Paul Greenwell: Resourcing. [laughs] Over the last five years, we've been going through quite a shift from a desktop company to an online company. It's really about where we spend our resources, and making the business case initially to say, "This is where we should be investing." I'm glad to say that the executives are 100 percent behind the API program. That was the first bit. Technically, we had just rebuilt our core product to work online. Technically, there wasn't a big leap to implement the APIs. There are a lot of good frameworks and solutions out there for doing this now. Particularly with risk-chasing APIs, we are using Microsoft's Windows Azure REST API as the layer for delivering that, so we get a lot of benefits out of that.
API Economist: Your developer program now has three membership levels. Can you talk about how, with these new APIs, you had to rethink your business model? Or aspects of it?
Paul Greenwell: I did a bit of research about how people are monetizing APIs. Really, when we reflected on our own business, we wanted to open up our ecosystem to add value to our own systems from opening this up. We need to make sure that there is value in the program, not only for us, but for our developer partners, to really encourage those partners to come aboard. Looking around at other examples, we can see that there are a lot of good businesses now that started small, with an idea, and are growing that. We also wanted to make sure that the barrier to entry for anybody with those ideas is low, so that we can get as much innovation into the program as possible.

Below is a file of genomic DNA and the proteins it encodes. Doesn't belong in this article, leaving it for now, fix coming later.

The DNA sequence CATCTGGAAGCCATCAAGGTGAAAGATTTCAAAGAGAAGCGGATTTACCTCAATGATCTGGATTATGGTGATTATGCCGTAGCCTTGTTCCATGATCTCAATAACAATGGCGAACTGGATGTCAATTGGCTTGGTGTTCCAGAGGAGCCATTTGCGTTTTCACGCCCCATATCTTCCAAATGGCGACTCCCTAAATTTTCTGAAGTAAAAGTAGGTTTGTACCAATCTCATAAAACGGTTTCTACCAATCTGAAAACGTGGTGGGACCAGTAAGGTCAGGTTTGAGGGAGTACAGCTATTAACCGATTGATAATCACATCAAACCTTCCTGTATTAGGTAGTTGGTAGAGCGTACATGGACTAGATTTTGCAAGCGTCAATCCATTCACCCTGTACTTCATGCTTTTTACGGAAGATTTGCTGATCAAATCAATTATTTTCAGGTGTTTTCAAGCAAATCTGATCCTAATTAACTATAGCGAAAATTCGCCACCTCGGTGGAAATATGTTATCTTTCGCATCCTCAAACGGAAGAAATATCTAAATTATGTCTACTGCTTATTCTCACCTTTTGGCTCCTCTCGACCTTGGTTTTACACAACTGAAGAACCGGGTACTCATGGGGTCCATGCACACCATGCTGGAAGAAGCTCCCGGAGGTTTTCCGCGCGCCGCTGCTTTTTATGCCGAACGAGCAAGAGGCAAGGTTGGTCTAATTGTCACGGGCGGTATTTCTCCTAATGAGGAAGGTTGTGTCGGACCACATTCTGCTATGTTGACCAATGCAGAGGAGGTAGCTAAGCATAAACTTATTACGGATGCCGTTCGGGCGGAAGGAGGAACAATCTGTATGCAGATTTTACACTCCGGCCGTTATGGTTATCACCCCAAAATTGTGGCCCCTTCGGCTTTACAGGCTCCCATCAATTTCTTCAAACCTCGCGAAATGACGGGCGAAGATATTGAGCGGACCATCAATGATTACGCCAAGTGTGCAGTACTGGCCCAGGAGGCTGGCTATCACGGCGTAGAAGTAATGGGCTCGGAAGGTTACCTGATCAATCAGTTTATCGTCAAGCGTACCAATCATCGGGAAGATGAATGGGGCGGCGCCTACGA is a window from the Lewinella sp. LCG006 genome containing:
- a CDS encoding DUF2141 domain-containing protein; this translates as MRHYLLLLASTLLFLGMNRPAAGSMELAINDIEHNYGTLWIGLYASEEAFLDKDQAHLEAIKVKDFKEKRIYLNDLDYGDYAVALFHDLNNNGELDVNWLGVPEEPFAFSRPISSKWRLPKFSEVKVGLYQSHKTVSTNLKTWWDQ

It was very key that we made it open and had that free level. We also did a lot of interviewing of our existing developer base. Last August, we had a big roadshow. Every year, we have a partner roadshow around Australia and New Zealand. As we went around, we were actually talking to our developer partners and asking what it was that they wanted out of a program. In addition to that access, they wanted access to the market. They wanted supported marketing.
Part of our business and how we go to market is through a whole channel of bookkeepers and accounting partners. They are the ones who talk to small business and refer. Our developer partners also wanted to get in front of those guys to build awareness and help with the sales. We wanted to help our developers get exposure as part of the program.
That obviously adds a bit of cost to us, and we can't necessarily give opportunities to all of our developers. We wanted to tier our program so that those developers who are ready and can make the most of the marketing opportunities have paid and contributed. That's why we have the different tiers.